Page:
The possibilities in the studio with the digital technology became almost endless with dozens of remixes for some tracks. Were there many creative tensions with regards a track like ‘Dream Within A Dream’ for example which hasn’t really appeared in multiple versions? It’s almost like you were all happy with that?

‘Dream Within A Dream’ was a track which was nearly fully pre-arranged in Düsseldorf. This was made possible as the PPG – ie our own equipment – made us more independent from the sound sources at Sarm which were only fully grasped by their respective programmers and engineers. You really had to attend educational seminars before you could manage those complex systems as Fairlight or Synclavier. It would take ages to try to understand them just by reading the manuals.

It was also Michael’s idea to use the Flügelhorn on ‘Dream Within A Dream’. He tried that out with a former college of his from the Düsseldorf Symphonic Orchestra. And later we flew him in to do this part in the Studio. It s a real instrument, no Synclavier!

Whose idea was it to cover THE VELVET UNDERGROUND’s ‘Femme Fatale’?  And why was a vocal version of THROBBING GRISTLE’s ‘Discipline’ never actually released? Did you consider doing any other covers as Claudia has done quite a few in her various guises?

Photo by Peter Brown

I have a very stern view with regard to cover versions – I think there are too many and I hate tribute albums in particular. I believe you should only do a cover if you can add something special or move the song into another dimension – maybe that is the reason that nobody dared to cover ‘Dr. Mabuse’ so far.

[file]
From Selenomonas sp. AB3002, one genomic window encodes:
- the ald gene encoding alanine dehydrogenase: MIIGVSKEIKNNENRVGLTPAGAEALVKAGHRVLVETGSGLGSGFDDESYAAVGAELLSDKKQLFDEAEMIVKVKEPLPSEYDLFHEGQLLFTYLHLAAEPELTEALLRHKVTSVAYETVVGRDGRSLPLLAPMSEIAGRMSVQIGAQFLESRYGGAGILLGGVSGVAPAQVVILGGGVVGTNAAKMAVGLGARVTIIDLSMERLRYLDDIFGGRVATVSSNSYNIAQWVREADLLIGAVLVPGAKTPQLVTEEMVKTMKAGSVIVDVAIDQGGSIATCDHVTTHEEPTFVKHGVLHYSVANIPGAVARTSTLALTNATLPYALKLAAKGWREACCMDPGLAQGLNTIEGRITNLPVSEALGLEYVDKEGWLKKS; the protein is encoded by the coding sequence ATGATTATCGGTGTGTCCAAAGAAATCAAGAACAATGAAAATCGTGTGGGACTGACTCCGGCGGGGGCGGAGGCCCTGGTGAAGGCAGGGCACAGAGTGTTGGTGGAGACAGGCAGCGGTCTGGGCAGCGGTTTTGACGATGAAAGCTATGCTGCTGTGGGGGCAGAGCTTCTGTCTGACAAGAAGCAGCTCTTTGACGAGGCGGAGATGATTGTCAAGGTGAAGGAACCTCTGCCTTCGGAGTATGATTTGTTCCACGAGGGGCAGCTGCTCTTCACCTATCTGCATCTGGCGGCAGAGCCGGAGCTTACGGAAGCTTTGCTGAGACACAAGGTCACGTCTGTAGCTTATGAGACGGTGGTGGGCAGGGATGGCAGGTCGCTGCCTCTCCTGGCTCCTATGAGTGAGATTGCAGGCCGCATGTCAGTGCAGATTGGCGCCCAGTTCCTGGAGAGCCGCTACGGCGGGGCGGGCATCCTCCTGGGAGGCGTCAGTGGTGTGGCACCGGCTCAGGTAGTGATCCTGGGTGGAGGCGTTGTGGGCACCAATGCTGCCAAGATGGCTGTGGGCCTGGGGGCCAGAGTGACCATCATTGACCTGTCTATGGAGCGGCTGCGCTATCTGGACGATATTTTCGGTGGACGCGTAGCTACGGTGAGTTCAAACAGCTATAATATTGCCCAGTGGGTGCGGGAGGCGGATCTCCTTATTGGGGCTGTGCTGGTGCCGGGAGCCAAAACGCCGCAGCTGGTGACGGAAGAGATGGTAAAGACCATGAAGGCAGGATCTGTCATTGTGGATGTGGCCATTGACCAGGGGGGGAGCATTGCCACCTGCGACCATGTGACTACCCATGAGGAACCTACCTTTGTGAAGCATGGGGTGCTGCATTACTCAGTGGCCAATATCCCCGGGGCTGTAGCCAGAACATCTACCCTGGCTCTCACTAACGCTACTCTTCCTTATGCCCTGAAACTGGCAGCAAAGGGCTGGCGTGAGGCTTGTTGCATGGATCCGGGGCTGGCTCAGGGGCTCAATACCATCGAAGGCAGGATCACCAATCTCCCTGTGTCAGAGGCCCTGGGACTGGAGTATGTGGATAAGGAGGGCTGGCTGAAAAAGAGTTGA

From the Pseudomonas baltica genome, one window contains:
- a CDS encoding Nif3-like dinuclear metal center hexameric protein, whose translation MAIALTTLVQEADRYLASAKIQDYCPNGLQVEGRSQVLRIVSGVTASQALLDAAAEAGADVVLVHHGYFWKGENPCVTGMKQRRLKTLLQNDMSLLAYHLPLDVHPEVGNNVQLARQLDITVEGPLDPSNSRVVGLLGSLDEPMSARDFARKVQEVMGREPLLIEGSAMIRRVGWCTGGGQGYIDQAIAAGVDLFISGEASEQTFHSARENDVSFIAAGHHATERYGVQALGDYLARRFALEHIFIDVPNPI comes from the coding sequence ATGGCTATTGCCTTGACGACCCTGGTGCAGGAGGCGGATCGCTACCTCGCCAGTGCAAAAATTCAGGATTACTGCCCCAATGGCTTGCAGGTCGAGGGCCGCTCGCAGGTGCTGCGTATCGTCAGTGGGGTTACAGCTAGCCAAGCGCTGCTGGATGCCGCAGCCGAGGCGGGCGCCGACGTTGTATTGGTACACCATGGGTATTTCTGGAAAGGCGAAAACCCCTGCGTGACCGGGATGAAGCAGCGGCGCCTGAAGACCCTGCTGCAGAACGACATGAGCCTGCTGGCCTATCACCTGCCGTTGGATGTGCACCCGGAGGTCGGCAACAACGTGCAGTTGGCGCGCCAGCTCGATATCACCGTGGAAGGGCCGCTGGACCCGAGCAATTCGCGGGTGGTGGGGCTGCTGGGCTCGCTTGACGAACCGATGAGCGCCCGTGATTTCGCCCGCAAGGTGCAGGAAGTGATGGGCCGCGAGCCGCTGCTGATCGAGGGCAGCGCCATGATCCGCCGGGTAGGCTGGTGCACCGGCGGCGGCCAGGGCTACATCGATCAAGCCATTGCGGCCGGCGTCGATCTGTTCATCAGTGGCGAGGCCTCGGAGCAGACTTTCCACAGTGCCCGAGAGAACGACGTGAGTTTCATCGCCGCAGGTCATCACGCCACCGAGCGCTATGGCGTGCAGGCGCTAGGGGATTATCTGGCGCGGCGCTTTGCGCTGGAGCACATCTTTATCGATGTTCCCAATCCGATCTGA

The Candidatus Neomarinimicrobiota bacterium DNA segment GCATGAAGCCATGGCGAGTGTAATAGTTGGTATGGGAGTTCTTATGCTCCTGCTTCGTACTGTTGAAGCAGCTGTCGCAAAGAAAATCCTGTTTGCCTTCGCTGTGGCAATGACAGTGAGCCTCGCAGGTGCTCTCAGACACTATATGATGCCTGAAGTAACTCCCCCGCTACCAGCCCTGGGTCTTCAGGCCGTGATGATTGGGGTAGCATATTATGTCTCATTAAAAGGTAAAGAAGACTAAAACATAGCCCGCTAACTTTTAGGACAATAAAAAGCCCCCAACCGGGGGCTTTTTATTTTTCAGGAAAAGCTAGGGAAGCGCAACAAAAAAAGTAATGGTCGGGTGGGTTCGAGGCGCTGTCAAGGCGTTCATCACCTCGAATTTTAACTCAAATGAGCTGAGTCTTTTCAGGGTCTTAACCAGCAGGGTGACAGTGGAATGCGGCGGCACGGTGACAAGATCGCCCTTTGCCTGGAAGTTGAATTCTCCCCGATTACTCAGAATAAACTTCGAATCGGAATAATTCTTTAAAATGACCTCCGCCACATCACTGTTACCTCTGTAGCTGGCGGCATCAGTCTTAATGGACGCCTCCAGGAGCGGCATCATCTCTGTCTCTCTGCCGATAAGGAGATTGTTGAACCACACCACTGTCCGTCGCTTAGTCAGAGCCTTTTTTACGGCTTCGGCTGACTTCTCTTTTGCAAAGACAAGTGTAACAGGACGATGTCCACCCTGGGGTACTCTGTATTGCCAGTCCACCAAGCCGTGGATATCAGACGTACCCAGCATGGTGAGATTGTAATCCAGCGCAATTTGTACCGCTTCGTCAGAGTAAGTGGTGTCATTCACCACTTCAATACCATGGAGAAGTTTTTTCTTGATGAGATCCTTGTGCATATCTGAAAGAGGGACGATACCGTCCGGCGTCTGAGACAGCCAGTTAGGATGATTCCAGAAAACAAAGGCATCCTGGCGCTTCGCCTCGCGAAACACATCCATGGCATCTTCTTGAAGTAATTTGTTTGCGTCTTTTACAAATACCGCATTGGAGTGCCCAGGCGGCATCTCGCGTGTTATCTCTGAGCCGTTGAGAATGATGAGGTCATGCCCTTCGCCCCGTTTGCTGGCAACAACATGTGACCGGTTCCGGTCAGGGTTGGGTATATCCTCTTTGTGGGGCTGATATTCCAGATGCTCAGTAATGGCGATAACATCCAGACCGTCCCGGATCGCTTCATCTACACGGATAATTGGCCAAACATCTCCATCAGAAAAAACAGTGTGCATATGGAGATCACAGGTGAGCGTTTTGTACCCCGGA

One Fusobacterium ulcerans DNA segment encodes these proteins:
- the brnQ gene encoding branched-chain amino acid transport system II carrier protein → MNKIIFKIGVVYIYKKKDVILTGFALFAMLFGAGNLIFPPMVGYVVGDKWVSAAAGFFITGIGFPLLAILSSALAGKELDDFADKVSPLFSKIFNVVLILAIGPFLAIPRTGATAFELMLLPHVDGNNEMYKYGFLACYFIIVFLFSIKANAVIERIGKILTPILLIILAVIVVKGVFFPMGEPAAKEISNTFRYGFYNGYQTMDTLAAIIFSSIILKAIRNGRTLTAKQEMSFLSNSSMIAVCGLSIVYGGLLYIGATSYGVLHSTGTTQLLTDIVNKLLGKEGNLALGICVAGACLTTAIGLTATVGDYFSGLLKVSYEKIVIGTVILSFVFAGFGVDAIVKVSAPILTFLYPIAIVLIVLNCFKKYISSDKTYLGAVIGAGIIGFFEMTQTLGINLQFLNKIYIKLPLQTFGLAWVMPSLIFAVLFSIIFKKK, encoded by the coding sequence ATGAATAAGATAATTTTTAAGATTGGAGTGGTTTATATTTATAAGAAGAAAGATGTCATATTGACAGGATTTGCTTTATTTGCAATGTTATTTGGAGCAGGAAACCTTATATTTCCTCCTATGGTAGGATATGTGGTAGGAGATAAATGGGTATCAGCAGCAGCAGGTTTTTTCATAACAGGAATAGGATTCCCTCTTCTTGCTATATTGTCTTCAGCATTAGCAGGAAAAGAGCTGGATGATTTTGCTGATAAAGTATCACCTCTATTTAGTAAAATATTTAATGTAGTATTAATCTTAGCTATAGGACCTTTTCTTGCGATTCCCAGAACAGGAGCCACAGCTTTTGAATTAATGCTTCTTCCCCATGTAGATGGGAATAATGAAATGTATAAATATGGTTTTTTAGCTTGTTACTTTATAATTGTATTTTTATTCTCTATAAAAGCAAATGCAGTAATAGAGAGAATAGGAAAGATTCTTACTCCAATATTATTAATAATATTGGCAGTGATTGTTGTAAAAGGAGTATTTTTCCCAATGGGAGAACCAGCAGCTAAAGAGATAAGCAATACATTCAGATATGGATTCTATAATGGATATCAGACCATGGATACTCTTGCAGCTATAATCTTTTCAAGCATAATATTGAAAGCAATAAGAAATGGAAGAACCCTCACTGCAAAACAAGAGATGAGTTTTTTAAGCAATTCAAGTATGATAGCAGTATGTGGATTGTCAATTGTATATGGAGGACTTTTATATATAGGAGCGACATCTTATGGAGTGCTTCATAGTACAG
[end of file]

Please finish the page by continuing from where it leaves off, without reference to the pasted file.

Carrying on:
Or you use a cover version as a reference point, to express where you stand or where you are coming from. This might not necessarily apply for solo singers, but in my opinion, a band should avoid covers or make very careful and conscious choices only. Did KRAFTWERK, SUICIDE or ULTRAVOX! (John Foxx version) ever do a cover? – I ask.

But ZTT’s policy in the beginning was to have a cover version on the B-side of the singles… I think the idea was scrapped after the artists realised what amounts of publishing income would go to a lucky stranger…while the Relax B-side ‘Ferry Cross The Mersey’ for me is a good point of reference for FGTH as a hymn to Liverpool, we had some problems with Morley’s initial choice of a CARPENTERS (!) song.

Me and Andreas strongly opposed and it would have contradicted our concept. In the end we came to the compromise of ‘Femme Fatale’ which has quite a European sentiment in the original version sung by NICO, who is German.

‘Disziplin’ was not a full cover version of ‘Discipline’ but more a song inspired by … – I would say nowadays. Not sure if Genesis P. Orridge objected as I did totally new lyrics… however I very much would have preferred to have a THROBBING GRISTLE cover version – if any – on our debut instead of ‘Sorry For Laughing’.